Once you are able to remove the sling for exercise, the physical therapist will begin your exercise program.
Your physical therapist will design a treatment program based on both the findings of the evaluation and your personal goals.
He or she will guide you through your postsurgical rehabilitation, which will progress from gentle range-of-motion and strengthening exercises and ultimately to activity- or sport-specific exercises.
Your treatment program most likely will include a combination of exercises to strengthen the rotator cuff and other muscles that support the shoulder joint.
Your therapist will instruct you on how to use therapeutic resistance bands.
The timeline for your recovery will vary depending on the surgical procedure and your general state of health, but a full return to sports, heavy lifting, and other strenuous activities might not begin until 4 months after surgery
Your shoulder will be very susceptible to reinjury, so it is extremely important to follow the postoperative instructions provided by your surgeon and physical therapist.
How can SportsCare Physical Therapy Help?
Physical therapy after your shoulder injury is essential to restore your shoulder’s function. Your rehabilitation will typically be divided into 4 phases:
- Phase I (maximal protection). This phase lasts for the first few weeks after your surgery, when your shoulder is at the greatest risk of reinjury. During this phase, your arm will be in a sling. You will likely need assistance or need strategies to accomplish everyday tasks such as bathing and dressing. Your physical therapist will teach you gentle range-of-motion and isometric strengthening exercises will provide hands-on techniques such as gentle massage, will offer advice on reducing your pain, and may use cold compression and electrical stimulation to relieve pain.
- Phase II (moderate protection). This next phase has the goal of restoring mobility to the shoulder. You will reduce the use of your sling, and your range-of-motion and strengthening exercises will become more challenging. Exercises will be added to strengthen the “core” muscles of your trunk and shoulder blade (scapula) and “rotator cuff” muscles that provide additional support and stability to your shoulder. You will be able to begin using your arm for daily activities, but will still avoid any heavy lifting with your arm. Your physical therapist may use special hands-on mobilization techniques during this phase to help restore your shoulder’s range of motion.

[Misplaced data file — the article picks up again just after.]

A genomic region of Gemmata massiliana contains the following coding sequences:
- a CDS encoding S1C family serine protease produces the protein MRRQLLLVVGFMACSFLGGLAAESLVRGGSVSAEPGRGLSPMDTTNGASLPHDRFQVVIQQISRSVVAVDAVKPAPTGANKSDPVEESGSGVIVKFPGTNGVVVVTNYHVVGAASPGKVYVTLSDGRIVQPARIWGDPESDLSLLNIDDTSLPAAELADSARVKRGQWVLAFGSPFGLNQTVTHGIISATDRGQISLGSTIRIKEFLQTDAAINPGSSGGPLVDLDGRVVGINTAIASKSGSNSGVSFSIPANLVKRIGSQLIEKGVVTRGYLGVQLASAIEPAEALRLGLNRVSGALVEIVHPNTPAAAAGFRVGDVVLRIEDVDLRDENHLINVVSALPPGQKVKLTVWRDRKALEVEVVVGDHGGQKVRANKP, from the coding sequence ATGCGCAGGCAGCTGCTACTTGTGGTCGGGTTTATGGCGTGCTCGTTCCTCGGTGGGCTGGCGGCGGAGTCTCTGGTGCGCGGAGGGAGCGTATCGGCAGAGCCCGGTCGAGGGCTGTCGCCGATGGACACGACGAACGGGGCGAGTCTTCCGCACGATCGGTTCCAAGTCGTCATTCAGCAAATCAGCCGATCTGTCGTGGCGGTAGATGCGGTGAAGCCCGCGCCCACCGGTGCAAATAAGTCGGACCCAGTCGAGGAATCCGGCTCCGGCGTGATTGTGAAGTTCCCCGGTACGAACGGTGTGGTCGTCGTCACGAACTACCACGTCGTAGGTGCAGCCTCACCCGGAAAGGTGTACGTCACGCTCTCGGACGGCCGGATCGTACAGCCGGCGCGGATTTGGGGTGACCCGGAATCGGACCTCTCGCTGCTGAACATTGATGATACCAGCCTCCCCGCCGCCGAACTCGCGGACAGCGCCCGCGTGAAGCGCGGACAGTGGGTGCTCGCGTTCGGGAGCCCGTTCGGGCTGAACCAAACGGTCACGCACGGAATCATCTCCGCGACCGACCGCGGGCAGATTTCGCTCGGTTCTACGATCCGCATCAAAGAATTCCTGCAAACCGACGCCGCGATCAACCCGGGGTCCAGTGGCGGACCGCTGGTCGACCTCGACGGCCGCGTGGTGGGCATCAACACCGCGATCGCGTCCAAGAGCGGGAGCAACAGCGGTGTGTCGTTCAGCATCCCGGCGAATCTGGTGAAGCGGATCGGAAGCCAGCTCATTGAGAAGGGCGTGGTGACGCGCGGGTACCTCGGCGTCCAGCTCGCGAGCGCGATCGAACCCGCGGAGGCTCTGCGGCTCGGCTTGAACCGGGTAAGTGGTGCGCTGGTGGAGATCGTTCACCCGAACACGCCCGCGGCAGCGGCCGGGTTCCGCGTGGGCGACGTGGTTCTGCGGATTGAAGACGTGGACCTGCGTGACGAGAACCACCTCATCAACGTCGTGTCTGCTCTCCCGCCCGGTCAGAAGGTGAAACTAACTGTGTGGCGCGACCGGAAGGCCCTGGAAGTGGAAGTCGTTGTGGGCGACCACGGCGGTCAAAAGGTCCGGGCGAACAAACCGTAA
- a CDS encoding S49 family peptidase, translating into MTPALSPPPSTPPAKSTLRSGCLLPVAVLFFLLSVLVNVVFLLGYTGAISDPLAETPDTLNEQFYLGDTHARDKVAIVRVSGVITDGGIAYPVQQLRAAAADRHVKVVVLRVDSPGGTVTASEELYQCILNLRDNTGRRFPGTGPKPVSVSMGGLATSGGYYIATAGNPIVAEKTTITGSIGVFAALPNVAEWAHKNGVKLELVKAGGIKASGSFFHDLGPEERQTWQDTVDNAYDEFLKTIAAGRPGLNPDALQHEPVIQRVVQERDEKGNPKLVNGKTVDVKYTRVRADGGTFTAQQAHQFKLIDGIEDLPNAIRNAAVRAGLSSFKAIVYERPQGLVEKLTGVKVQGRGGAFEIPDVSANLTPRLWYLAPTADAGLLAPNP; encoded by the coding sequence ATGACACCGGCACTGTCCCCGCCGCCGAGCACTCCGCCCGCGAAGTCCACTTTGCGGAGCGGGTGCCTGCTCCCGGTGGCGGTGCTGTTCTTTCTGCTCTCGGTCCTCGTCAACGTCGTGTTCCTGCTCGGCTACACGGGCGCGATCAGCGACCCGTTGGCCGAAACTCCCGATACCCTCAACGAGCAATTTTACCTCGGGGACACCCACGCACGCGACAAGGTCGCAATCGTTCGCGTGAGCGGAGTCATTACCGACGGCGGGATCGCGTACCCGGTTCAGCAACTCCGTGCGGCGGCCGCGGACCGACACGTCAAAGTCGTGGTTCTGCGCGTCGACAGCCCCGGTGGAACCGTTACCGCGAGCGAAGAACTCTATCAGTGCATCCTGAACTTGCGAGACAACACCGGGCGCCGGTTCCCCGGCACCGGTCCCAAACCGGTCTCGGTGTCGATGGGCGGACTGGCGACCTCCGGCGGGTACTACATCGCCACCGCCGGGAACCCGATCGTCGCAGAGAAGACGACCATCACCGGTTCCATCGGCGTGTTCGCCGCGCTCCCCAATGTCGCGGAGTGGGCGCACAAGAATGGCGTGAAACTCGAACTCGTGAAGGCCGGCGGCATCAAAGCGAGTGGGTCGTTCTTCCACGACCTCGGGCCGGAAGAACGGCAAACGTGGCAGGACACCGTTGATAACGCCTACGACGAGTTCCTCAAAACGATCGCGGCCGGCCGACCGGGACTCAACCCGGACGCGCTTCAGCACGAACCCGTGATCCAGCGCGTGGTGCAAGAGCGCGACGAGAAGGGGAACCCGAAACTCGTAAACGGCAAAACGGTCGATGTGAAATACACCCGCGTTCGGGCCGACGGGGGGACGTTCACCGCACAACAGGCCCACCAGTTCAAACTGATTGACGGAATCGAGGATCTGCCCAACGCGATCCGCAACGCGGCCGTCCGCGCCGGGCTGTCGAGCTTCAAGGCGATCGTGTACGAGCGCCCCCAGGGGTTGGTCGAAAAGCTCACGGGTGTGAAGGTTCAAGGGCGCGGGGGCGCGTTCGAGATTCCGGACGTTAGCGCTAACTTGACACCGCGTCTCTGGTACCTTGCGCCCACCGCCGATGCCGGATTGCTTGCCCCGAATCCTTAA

- Phase III (return to activity). This phase has the goal of restoring your strength and joint awareness to equal that of your other shoulder. At this point, you should have full use of your arm for daily activities, but you will still be unable to participate in activities such as sports, yard work, or physically strenuous work-related tasks. Your physical therapist will advance the difficulty of your exercises by adding more weight or by having you use more challenging movement patterns. A modified weight-lifting/gym-based program may also be started during this phase.
- Phase IV (return to occupation/sport). This phase will help you return to sports, work, and other higher-level activities. During this phase, your physical therapist will instruct you in activity-specific exercises to meet your needs. For certain athletes, this may include throwing and catching drills. For others, it may include practice in lifting heavier items onto shelves, or instruction in raking, shoveling, or housework.
If you or someone you know is dealing with this type of injury, go on our website, or text your zip code to 1-844-700-0013 to find the nearest SportsCare location to you!